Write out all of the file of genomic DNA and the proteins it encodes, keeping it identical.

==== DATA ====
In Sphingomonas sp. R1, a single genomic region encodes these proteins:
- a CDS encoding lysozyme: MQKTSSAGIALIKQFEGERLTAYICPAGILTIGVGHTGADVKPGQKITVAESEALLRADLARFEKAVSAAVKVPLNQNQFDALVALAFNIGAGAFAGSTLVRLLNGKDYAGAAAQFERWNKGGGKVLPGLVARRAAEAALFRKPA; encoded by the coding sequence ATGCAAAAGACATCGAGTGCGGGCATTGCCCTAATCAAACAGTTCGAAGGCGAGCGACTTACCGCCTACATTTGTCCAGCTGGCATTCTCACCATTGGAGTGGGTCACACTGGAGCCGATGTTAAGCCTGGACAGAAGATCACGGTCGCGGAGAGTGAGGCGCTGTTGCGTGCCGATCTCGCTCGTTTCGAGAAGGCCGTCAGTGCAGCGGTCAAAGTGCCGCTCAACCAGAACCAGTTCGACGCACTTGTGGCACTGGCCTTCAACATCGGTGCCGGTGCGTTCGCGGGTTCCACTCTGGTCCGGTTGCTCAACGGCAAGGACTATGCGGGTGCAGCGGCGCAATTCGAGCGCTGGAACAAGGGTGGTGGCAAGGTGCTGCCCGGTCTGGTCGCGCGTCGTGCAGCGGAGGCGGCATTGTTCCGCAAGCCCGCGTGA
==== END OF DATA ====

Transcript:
In Sphingomonas sp. R1, a single genomic region encodes these proteins:
- a CDS encoding lysozyme: MQKTSSAGIALIKQFEGERLTAYICPAGILTIGVGHTGADVKPGQKITVAESEALLRADLARFEKAVSAAVKVPLNQNQFDALVALAFNIGAGAFAGSTLVRLLNGKDYAGAAAQFERWNKGGGKVLPGLVARRAAEAALFRKPA; encoded by the coding sequence ATGCAAAAGACATCGAGTGCGGGCATTGCCCTAATCAAACAGTTCGAAGGCGAGCGACTTACCGCCTACATTTGTCCAGCTGGCATTCTCACCATTGGAGTGGGTCACACTGGAGCCGATGTTAAGCCTGGACAGAAGATCACGGTCGCGGAGAGTGAGGCGCTGTTGCGTGCCGATCTCGCTCGTTTCGAGAAGGCCGTCAGTGCAGCGGTCAAAGTGCCGCTCAACCAGAACCAGTTCGACGCACTTGTGGCACTGGCCTTCAACATCGGTGCCGGTGCGTTCGCGGGTTCCACTCTGGTCCGGTTGCTCAACGGCAAGGACTATGCGGGTGCAGCGGCGCAATTCGAGCGCTGGAACAAGGGTGGTGGCAAGGTGCTGCCCGGTCTGGTCGCGCGTCGTGCAGCGGAGGCGGCATTGTTCCGCAAGCCCGCGTGA